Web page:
The introduction of the common Asian toad (Duttaphrynus melanostictus) to Madagascar was accidental. It is thought that they arrived after stowing away in freight containers arriving from south-east Asia in the late 2000s. The toxic amphibians quickly established a population of over 4 million around the port city of Toamasina, and experts now fear that the foreign species could damage the already delicate ecosystems on the island.
“In Australia, the introduction of cane toads has caused profound perturbation to many ecosystems by removing key predators from local food webs with their toxins,” says Wolfgang Wüster of Bangor University in a press release. “Similar effects are likely to occur in Madagascar, where toads were never present before, as well; predators that frequently feed on toads and do not rapidly learn or evolve to avoid them are likely to become much rarer or possibly extinct.”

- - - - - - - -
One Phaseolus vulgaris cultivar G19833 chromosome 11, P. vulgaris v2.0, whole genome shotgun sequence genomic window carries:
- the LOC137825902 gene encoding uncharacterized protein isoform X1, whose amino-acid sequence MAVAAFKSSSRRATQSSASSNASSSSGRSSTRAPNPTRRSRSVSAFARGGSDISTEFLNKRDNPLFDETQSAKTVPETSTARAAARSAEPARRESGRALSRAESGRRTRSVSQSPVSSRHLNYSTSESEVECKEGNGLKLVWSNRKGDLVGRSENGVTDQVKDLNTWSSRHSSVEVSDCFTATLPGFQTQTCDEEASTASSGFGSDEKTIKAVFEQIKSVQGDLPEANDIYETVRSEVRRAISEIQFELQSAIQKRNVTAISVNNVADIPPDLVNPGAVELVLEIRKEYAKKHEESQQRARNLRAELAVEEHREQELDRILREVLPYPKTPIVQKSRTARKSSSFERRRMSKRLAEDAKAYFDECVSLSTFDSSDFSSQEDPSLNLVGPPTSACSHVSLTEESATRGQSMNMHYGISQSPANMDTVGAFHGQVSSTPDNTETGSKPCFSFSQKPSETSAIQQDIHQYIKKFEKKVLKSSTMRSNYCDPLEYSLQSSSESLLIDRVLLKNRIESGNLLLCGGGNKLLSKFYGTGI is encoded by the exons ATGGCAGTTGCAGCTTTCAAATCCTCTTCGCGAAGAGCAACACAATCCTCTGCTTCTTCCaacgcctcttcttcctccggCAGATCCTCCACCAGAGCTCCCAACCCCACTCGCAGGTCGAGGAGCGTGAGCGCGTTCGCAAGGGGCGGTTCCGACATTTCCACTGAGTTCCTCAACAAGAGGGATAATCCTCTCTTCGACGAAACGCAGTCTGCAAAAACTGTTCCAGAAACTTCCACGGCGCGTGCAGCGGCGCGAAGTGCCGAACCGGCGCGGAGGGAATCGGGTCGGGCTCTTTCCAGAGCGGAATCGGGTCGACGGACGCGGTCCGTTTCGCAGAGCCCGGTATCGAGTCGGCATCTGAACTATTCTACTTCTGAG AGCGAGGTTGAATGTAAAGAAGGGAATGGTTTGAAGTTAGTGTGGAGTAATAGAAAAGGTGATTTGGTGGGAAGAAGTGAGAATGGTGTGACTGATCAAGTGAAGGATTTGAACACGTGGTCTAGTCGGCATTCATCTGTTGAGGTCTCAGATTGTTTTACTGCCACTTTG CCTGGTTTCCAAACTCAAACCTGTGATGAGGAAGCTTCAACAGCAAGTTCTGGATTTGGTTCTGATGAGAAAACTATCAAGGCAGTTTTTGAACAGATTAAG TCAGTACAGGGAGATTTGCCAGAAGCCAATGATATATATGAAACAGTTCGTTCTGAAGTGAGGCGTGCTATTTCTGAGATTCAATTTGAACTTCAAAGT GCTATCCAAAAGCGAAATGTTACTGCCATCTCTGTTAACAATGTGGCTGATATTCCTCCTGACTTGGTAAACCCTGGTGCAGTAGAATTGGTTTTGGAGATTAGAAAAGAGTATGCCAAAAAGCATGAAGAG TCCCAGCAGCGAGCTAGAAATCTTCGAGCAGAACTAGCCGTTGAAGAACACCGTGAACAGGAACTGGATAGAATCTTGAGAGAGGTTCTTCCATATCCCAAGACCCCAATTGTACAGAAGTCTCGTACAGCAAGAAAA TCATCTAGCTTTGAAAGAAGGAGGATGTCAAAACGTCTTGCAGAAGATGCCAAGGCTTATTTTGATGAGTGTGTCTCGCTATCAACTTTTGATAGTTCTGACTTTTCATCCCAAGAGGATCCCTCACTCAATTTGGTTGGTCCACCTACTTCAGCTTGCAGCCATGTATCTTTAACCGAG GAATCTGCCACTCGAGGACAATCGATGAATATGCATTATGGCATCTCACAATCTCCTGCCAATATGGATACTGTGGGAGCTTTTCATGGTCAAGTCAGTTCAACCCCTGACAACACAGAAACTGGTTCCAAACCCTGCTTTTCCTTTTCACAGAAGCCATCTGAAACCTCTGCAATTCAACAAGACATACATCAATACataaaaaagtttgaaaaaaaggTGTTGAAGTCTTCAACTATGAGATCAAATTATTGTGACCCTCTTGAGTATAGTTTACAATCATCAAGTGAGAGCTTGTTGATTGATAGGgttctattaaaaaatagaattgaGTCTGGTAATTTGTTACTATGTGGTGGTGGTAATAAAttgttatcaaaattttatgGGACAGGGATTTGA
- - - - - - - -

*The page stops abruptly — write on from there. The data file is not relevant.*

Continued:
The new report published in Current Biology is the first genetic evidence that the majority of native predators in Madagascar are sensitive to the toad’s toxin. James Reardon, an eradication expert with New Zealand’s Department of Conservation, and co-author of the report published June 4th has suggested that the species must be eradicated or effectively contained to reduce further damage to the population. “If the toads become established in the Pangalanes canal system — one of the longest manmade canals in the world — eradication will no longer be an option, and they will likely cause ecological damage similar to that of the cane toad in Australia.”
“Madagascar is a wildlife haven, containing some of the planet’s richest biodiversity, including lemurs,” said Christian Randrianantoandro of Madagasikara Voakajy, another co-author of the report. “Without swift action, we expect the effects of this toad to be devastating. It could disrupt food chains and cause native predators, prey, and competitors to decline or even go extinct.”
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